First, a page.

Assessment of fluconazole and itraconazole for birth defects
September 02 2013
In a study of nearly a million Danish pregnant women of whom 7352 were exposed to fluconazole and 687 to itraconazole in the first trimester, Ditte Molgaard-Nielsen and colleagues from the Serums Staten Institute in Copenhagen found a 3-fold increase in the heart defect tetralogy of Fallot and a 2-fold increase in hypoplastic left heart with fluconazole exposure (View paper). Numerous other birth defects were not associated with fluconazole exposure. No birth defect was associated with itraconazole exposure.
Most prescriptions for fluconazole in pregnancy are for Candida vaginitis. The standard dose is 150mg as a single dose, but larger doses are used for patients with recurrence or non-responsive disease. There did not appear to be a dose relationship with tetralogy of Fallot occurrence. However the exposures are quite modest by comparison (350-6000mg total dose) with women requiring long term fluconazole maintenance therapy. Fluconazole is extensively used in patients with AIDS to suppress cryptococcal meningitis and oesphageal candidiasis, and avoidance of fluconazole in early pregnancy is clearly required. Whether much higher doses would confer additional is not known, but the lack of a dose response in the large Danish cohort is suggestive that it does not.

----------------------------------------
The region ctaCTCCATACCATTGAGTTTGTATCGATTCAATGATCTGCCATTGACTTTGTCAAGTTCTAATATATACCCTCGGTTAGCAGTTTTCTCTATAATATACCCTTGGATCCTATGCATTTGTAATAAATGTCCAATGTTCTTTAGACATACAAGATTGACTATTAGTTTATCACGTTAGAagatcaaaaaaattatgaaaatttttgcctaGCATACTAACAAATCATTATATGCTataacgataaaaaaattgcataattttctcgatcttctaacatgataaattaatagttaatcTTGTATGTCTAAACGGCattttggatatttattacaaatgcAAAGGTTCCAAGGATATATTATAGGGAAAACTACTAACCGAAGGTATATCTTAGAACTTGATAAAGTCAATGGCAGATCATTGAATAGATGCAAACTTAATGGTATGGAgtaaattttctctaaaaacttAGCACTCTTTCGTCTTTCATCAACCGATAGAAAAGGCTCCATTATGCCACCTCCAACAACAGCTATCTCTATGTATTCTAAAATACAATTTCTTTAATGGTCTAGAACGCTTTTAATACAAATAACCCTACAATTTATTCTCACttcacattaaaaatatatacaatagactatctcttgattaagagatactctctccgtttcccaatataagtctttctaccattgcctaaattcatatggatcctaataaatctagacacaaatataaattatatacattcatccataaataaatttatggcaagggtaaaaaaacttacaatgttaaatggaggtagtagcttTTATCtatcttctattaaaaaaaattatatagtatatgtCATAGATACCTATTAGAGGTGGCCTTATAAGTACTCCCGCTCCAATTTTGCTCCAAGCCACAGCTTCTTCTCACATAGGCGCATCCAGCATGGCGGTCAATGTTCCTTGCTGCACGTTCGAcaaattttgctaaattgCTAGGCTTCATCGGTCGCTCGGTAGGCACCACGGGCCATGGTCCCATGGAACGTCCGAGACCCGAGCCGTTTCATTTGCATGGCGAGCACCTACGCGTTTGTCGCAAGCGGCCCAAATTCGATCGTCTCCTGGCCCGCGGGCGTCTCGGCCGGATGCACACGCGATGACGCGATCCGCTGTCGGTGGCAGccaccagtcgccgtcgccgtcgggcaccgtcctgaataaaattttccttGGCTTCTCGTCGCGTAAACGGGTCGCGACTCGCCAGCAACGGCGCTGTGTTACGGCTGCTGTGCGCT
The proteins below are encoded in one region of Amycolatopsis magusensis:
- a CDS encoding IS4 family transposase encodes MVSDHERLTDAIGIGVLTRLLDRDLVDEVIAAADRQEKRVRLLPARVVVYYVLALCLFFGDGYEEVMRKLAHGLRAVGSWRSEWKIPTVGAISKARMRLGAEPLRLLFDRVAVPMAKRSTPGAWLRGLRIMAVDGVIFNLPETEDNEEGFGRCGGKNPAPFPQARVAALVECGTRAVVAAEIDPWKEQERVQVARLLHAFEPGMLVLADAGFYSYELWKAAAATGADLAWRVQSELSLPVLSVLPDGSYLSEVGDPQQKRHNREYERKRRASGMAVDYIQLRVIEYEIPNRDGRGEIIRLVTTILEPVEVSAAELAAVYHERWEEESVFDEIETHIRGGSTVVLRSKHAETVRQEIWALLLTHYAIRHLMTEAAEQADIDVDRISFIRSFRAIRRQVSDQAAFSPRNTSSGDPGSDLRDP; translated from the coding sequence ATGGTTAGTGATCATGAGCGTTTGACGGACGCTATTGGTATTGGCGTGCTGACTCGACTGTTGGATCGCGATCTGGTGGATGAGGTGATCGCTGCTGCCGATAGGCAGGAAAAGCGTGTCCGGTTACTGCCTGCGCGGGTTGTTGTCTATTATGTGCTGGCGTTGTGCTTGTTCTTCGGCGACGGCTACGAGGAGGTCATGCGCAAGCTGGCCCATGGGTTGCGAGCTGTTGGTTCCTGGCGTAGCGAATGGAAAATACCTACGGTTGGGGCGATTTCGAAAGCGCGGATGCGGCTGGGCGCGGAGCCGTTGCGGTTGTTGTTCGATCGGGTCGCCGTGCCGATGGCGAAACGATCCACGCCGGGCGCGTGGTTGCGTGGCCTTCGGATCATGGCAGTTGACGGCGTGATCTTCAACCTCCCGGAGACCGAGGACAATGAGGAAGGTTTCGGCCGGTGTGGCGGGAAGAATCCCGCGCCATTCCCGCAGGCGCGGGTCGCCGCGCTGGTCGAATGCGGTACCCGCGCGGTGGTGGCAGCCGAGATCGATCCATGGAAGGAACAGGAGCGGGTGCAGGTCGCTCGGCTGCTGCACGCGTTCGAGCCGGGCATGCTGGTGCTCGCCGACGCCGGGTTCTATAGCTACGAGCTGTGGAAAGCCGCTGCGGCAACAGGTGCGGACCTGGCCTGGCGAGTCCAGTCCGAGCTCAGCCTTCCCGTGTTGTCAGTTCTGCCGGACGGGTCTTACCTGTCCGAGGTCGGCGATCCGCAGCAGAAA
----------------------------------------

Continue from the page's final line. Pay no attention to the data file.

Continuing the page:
Tetralogy of Fallot occurs in 3 per 10,000 births, and following fluconazole exposure an additional 6.5 cases per 10,000 live births would be expected, almost 1 per 1,000 births. In the USA, 1 in 4,344 births are affected by hypoplastic left heart syndrome, but some foetuses die before birth or are aborted based on severe findings on ultrasound.
Numerous other birth defects were not associated with fluconazole or itraconazole exposure; listed in the figure below: